Toads are specific frogs, characterized by short legs, dry leathery skin, and parotid glands covered with large warts. The primary difference between a frog and a toad is the latter’s predominantly terrestrial lifestyle than the former’s amphibious ways. The family Bufonidae of toads consists of more than 300 species.
Diet, Reproduction, and Adaptation
Toads reproduce by laying eggs, which are fertilized by the males after the females lay them. They return to the same breeding sites every year during the breeding season and make specific vocalizations to look for mates. As adults, their diet usually comprises of insects, worms, and slugs, while in their tadpole form they are likely to feed on water plants.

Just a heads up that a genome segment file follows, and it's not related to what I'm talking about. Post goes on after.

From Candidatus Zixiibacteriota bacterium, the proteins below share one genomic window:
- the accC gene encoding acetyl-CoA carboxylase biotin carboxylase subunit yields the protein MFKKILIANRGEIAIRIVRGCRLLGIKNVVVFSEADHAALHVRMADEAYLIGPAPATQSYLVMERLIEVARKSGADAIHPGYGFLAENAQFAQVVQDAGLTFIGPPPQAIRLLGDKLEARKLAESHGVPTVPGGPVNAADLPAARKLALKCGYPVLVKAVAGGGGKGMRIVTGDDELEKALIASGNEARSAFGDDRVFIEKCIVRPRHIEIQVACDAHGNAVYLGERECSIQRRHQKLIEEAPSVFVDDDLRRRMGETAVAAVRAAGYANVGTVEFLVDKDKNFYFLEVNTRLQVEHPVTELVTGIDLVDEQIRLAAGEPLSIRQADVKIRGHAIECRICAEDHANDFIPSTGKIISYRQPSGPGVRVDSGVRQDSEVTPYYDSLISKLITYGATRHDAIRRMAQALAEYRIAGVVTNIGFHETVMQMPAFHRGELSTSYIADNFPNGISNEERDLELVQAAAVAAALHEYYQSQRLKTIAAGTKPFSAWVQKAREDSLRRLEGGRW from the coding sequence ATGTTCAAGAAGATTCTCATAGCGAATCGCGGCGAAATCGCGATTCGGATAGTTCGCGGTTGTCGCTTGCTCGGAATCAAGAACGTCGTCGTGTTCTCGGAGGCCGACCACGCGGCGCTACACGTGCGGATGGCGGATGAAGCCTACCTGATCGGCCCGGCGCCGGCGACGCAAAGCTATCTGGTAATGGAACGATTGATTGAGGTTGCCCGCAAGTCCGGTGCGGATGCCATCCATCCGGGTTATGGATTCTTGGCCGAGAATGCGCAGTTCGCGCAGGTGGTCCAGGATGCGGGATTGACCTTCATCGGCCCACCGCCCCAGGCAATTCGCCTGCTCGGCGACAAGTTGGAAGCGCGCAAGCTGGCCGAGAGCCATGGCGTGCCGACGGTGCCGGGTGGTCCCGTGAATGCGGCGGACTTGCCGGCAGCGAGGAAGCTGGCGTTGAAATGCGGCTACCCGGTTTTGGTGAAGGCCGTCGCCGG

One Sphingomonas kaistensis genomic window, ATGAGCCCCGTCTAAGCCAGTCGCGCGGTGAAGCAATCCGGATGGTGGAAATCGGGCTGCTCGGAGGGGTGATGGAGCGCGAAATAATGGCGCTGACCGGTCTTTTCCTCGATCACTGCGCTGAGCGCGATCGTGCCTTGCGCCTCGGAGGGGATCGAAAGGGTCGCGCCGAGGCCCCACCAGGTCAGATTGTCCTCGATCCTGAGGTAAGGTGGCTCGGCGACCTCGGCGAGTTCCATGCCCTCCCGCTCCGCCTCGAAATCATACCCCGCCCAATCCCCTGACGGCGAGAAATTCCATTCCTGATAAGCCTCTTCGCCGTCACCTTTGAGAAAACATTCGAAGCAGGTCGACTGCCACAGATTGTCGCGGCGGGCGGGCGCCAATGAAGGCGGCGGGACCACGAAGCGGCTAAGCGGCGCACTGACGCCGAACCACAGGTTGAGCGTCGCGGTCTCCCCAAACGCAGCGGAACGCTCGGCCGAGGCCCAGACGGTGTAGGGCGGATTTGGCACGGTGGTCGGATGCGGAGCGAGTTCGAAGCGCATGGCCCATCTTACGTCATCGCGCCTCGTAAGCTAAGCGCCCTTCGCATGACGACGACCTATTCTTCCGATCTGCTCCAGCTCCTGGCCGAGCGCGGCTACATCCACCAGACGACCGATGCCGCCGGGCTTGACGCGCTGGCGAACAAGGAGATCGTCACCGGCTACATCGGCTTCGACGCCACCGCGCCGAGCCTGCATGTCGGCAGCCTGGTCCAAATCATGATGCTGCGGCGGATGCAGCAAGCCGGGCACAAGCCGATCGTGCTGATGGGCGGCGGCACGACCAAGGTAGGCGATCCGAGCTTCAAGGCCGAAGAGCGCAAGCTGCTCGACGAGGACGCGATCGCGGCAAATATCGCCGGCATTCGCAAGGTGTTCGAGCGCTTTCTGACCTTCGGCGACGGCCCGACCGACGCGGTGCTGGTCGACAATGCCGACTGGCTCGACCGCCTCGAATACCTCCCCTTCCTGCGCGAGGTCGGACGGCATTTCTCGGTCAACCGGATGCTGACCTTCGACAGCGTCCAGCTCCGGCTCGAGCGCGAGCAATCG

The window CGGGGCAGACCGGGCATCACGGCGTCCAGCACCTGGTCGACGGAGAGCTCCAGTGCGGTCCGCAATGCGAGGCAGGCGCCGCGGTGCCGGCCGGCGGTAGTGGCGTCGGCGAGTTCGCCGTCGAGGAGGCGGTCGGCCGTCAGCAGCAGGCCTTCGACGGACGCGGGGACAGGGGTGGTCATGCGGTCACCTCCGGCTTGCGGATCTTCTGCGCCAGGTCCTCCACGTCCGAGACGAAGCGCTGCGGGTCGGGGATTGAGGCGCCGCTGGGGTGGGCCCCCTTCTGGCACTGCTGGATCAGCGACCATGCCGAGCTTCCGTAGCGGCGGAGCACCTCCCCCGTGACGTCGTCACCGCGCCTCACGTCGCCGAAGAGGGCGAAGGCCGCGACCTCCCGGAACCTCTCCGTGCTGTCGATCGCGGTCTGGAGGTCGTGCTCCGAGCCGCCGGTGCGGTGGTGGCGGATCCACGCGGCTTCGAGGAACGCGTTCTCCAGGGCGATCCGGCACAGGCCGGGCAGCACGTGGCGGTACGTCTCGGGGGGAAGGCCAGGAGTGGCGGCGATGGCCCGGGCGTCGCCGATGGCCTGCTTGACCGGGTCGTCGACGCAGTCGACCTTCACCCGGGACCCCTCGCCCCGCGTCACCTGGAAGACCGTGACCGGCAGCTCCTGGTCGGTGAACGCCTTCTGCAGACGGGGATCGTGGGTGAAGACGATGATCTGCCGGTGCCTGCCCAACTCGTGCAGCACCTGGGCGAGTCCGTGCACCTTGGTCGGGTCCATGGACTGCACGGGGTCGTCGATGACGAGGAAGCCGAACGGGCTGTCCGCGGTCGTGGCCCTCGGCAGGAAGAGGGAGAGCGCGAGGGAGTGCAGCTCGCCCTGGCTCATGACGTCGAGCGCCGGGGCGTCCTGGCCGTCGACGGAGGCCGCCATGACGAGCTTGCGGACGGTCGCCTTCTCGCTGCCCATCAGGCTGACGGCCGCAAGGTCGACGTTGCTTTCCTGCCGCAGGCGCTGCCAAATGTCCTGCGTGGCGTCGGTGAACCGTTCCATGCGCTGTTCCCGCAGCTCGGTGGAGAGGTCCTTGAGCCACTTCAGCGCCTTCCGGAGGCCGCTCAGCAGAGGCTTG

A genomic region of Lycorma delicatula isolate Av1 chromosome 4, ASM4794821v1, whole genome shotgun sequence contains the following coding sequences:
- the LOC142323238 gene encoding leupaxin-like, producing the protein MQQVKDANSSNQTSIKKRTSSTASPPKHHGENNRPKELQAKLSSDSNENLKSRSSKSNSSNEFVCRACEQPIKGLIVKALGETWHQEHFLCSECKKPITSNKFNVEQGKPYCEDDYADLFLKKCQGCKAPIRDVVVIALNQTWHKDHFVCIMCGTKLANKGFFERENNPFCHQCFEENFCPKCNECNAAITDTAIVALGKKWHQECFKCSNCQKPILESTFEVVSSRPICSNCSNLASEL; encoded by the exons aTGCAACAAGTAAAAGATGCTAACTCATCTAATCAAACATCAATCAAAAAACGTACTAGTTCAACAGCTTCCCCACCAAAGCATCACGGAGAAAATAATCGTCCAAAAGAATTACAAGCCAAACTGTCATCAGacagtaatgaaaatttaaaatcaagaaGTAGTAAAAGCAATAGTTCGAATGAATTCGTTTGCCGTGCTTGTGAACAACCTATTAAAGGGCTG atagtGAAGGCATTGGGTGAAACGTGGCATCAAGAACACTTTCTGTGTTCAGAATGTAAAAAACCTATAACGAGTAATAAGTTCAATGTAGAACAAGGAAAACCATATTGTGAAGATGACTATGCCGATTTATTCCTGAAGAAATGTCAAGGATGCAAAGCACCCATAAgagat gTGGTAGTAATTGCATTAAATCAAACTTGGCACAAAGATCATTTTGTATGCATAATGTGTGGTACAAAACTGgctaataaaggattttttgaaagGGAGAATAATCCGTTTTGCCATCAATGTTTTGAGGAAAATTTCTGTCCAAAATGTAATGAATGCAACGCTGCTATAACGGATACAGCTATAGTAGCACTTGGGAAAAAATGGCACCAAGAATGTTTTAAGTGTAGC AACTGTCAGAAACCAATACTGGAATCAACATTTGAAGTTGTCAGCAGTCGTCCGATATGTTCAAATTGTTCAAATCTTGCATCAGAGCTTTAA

Toads usually live for around 4 to 15 years, varying from one species to another. Some have certain poison in the parotid glands which they squirt at predators in self-defense.
One of the key distinctions between frogs and toads is the fact that most species of toad don’t have teeth, while almost all frogs do.